Ty Wigginton, Utility, Phillies: He's on a pace to hit 17 homers and drive in 72 runs, which doesn't sound so bad, but Wigginton is a minus defender at any position and he's being overmatched by right-handed pitchers (.256.308.372). When the Phillies get some of their name hitters back, they would be wise to downshift Wiggy to a platoon role. He's a handy bench player these days, but his weaknesses are exposed when he's forced to play every day.

Bears numbers don't indicate 3-13, yet still lie

Bears numbers don't indicate 3-13, yet still lie

In doing some post-season wrapping up of my Nerdy NFL Notebook as we begin turning the page to the 2017 season, part of it involves compiling where each team finished in big-picture team offensive and defensive categories: overall ranking (total yards), as well as team rushing and passing ranks on both sides of the ball.

So if the Bears wound up ranked 15th overall in total yards gained and allowed, they should've finished…oh, 8-8, right? It adds to the deception of some of the deeper issues that focus on a lack of playmakers, which tied into their inability to make plays when it matters most. In John Fox's 9-23 start, 18 of those games have been decided by six points or less. They've won just six of those games. 

Offensively, the Bears ranked higher in total offense than five playoff teams: Kansas City (20), Detroit (21), Miami (24), New York Giants (25) and Houston (29). They wound up 17th in rushing offense, better than four teams who advanced: Seattle (25), Green Bay (26), New York Giants (29) and Detroit (30). And their 14th-ranked passing offense ranked better than the Giants (17), Kansas City (19), Dallas (23), Miami (26), Houston (29).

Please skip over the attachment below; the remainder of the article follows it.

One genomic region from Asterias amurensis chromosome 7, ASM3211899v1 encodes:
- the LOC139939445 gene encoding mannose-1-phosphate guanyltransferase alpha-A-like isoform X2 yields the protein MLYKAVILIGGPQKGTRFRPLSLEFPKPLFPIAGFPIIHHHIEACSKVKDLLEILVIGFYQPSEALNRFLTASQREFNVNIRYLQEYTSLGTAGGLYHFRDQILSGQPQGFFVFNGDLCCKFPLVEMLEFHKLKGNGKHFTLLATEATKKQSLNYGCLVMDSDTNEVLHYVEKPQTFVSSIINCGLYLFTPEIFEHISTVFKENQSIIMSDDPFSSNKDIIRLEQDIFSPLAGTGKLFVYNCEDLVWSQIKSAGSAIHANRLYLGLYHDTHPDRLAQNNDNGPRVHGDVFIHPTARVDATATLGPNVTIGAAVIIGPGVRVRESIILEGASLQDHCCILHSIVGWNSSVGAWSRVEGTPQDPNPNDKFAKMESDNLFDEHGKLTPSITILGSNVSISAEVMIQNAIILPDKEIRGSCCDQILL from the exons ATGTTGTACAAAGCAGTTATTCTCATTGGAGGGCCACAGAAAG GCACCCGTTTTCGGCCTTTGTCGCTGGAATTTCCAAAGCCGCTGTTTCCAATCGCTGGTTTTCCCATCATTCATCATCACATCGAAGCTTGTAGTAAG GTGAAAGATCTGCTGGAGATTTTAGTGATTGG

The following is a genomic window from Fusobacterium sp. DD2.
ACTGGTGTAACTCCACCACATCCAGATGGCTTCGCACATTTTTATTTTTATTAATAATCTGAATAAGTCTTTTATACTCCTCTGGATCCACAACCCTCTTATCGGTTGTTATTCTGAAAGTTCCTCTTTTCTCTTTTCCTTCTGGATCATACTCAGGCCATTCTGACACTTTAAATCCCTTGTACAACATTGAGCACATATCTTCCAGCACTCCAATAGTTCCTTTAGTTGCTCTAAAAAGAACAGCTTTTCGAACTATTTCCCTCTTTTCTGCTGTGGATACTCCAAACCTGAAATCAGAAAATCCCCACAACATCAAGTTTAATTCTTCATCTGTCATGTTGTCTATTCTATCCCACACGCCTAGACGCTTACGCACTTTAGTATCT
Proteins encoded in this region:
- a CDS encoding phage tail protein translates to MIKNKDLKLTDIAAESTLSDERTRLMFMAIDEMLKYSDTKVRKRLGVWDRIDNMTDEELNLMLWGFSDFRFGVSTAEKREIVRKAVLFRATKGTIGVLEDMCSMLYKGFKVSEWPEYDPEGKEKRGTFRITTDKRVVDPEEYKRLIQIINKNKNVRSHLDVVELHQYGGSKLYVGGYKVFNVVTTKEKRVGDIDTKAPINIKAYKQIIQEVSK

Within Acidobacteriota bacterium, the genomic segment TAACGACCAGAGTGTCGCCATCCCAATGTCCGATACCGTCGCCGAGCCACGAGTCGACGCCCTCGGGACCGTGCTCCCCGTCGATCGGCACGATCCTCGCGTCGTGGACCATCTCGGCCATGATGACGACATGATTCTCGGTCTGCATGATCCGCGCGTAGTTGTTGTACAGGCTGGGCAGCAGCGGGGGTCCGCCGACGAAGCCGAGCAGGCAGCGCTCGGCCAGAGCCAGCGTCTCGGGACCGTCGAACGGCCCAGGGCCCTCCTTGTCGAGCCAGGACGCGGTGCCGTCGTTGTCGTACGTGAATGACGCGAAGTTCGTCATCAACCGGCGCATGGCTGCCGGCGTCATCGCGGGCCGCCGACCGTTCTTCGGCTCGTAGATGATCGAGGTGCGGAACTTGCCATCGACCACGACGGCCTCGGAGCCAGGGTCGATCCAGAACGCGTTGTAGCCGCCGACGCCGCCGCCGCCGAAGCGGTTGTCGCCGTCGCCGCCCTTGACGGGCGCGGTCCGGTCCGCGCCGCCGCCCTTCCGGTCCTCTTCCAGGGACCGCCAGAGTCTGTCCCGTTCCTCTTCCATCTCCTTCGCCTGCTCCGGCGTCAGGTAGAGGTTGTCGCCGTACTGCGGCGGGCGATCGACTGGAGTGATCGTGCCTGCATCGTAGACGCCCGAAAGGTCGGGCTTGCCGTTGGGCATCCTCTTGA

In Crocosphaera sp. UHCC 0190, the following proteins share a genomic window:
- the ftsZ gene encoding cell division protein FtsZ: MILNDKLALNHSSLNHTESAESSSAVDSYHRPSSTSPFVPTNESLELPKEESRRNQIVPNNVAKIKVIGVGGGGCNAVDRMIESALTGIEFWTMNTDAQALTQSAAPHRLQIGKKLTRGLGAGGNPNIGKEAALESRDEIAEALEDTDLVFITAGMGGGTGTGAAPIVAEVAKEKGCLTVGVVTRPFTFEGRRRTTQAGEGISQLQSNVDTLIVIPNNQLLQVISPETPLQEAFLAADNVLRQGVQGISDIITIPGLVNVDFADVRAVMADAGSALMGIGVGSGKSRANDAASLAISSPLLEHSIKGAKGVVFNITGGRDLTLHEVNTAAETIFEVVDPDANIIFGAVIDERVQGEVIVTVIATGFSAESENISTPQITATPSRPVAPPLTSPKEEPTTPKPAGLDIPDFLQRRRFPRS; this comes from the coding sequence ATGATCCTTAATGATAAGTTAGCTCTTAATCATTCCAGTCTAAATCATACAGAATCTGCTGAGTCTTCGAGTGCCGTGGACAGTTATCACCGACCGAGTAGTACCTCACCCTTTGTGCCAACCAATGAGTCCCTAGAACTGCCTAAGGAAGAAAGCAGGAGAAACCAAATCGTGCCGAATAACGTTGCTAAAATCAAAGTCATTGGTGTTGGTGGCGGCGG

On the other side of the ball, they'd be even better off before allowing 109 points over the final three losses. Their total defense ranked better than Detroit (18), Green Bay (22), Kansas City (24), Atlanta (25), Oakland (26) and Miami (29). After being gashed for 558 rushing yards the last three games, they fell to 27th in the NFL against the run (better than only 30th-ranked Miami). But the seventh-ranked pass defense, despite collecting a measly eight interceptions (among only 11 turnovers), was better than nine playoff teams: Miami (15), Pittsburgh (16), Kansas City (18), Detroit (19), the Giants (23), Oakland (24), Dallas (26), Atlanta (28) and Green Bay (31).

[SHOP: Gear up Bears fans!]

What do all the hollow numbers indicate? A lack of complementary, opportunistic football, playmakers on both sides of the ball, a minus-20 turnover ratio, and a lack of quality and continuity at the quarterback position — to name a few. All of those playoff teams have more impact players (or kept more of their impact players healthy) than the Bears in 2016.

While some of the numbers aren't that bad to look at, and some even raise an eyebrow, there's still a deep climb from the most significant numbers: 3-13.

Wintrust Athlete of the Week: Fremd's Grace Tworek

Wintrust Athlete of the Week: Fremd's Grace Tworek

This week's Wintrust Athlete of the Week is Fremd senior Grace Tworek. 

Tworek has led the Vikings on and off the court this season. Last week, the Harvard commit put up a career-high 29 points in a win over Wheeling. 

Learn more about Tworek's success in the video above.